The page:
Throughout the course of the short story, Walter is induced with many daydreams. He daydreams about being on dangerous adventures but when he wakes up he realizes that he is too old to pursue any of his dreams. Walter has treacherous and action filled daydreams: “Throw on the power lights! Rev her up to 8500! We’re going through!” (Thurber 1). Walter has taken himself to a place he would have loved to take part in, but when he wakes up he realizes that he is too old to visit that in the present. Daydream after daydream, Walter is reminded that he didn’t make enough use of his time and regrets not being able to achieve some of the goals he has now. Walter plays his daydreams as reality inside his head “Objection!” Shouted Mitty’s attorney. “We have shown that the defendant could not have fired the shot” (Thurber 13). In this state, Walter imagines himself in a courtroom; moreover, he was being accused for shooting a gun. Walter reminisces for events he wish he could have taken part in.
So what is the meaning of Life? Well, precieved from Walter Mitty, the meaning is to make sure you achieve your goals when you are young; ultimately, if you wait until you are too old and not able to achieve them, you will spend your days living in regret. Seize the day and fulfill your dreams to the best of your ability.
Thurber, James. “The Secret Life of Walter Mitty.” The New Yorker. N.p., 18 Mar. 1939. Web.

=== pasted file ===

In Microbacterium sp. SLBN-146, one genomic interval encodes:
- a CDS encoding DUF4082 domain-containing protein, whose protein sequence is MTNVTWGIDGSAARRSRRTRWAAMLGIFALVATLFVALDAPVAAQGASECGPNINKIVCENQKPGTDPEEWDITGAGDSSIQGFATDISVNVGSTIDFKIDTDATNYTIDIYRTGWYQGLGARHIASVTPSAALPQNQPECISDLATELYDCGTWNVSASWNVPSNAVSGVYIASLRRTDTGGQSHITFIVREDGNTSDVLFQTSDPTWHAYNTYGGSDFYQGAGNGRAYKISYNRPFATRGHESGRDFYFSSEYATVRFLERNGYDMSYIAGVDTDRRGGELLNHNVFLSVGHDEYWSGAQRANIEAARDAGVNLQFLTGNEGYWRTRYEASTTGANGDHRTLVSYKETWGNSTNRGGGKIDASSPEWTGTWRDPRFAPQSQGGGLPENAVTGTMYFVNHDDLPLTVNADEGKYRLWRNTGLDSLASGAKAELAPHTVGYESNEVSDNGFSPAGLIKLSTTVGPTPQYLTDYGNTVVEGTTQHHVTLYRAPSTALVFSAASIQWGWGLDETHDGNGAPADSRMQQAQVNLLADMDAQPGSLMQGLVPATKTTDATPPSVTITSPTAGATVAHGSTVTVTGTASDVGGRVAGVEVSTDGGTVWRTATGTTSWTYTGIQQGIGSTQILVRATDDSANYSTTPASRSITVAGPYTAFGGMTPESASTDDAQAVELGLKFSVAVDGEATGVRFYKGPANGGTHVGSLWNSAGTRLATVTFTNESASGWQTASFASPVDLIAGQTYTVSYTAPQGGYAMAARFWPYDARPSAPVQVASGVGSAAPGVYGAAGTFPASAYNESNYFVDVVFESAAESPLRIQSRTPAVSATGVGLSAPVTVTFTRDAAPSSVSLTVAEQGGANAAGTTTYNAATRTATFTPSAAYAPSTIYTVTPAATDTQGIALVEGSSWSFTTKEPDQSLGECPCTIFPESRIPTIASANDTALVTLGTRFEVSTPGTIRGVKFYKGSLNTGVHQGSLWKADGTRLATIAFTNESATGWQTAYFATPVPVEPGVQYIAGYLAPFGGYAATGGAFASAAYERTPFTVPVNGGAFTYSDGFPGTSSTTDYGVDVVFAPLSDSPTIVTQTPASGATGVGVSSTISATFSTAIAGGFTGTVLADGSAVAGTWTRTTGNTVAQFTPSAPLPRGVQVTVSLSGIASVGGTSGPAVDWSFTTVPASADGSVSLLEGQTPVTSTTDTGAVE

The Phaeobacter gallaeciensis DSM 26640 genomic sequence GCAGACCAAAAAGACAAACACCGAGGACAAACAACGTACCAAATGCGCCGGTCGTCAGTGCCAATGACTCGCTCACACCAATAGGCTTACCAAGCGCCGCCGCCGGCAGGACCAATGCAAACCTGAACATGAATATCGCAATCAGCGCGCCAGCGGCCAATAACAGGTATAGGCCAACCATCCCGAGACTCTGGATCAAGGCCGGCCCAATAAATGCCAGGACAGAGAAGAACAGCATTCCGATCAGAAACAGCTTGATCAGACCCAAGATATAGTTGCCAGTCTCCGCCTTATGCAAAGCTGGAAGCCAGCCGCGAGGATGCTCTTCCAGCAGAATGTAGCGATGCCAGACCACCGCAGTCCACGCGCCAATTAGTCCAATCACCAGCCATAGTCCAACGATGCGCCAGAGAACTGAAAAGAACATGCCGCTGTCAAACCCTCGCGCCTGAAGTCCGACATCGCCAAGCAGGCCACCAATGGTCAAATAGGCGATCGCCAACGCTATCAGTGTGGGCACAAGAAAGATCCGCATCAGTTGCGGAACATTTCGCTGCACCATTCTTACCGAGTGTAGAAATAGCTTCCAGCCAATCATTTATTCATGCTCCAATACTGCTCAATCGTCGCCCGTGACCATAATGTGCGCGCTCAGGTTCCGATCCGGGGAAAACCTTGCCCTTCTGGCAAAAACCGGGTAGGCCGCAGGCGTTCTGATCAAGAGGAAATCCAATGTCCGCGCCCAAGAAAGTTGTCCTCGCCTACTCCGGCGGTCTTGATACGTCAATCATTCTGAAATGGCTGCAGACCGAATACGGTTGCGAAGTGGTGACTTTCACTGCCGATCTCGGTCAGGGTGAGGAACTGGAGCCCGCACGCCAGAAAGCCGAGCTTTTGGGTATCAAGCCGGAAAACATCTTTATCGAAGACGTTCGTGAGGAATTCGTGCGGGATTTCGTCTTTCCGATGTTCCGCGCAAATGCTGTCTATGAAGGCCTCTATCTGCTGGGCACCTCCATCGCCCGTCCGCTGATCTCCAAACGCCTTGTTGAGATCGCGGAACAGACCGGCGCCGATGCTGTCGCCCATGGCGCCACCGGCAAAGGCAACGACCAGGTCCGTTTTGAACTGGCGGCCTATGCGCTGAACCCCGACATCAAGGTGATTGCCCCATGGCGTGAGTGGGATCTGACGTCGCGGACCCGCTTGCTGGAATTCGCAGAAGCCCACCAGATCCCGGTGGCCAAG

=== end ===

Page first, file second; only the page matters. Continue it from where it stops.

1. Theme Statement:
When one achieves their goals when they are young, they will be happy and live knowing that their past was successful.
2. According to the story, what is the meaning of life?
The meaning of life is to not hold back on any of your goals and to make sure you have fully achieved everything you set out to do. Don’t let anyone influence your choices or the way you run your life, be confident with yourself. In the story Walter is forced to buy overshoes by his wife. This is an example where he let someone else control his actions and he didn’t act on his own. If he chose to not buy them he would have felt better with himself not being perceived as “old”.
Q: Why do people do evil knowing it is evil?
In the play Macbeth Written by William Shakespeare, tragic actions happen after Macbeth is forced by his cruel wife; however, he was also influenced by the prophesies told by the three witches. Why do people do evil knowing it is evil? In this play these actions occur after being pressured by being called a “coward” and removing the name of Macbeth’s manhood by his treacherous wife. Back in the day, witches played a huge part in predicting the future for oneself. For Macbeth, they wished him to be King: “All hail Macbeth. Who shalt be king hereafter” (I, iii, 49). Here the witches announced that Macbeth will overtake the throne of King Duncan. Macbeth thinks that this is true so he makes it happen. The witches lead him with a floating dagger, he follows it and violently kills King Duncan willingly. The witches weren’t the only force that made Macbeth kill King Duncan, his wife played a major role. He was turning away from completing the task because he had realized the consequences it would have, and how it would disrupt their daily lives. She was cruel towards him: “When you durst do it, then you were a man” (I, vii, 49). She calls him out on not being a man; moreover, Macbeth wants to prove his true manhood and continues with the plan to kill King Duncan. Lastly, once Macbeth had completed the deed he was power hungry, the power was contagious and he couldn’t get enough. He became so scared and caught up in what he had just done he wasn’t able to sleep. The horrible act turned him permantly evil committing more murders. So why do people do evil knowing it’s evil? It simple, society pressures them and once they complete the task they become greedy and want more.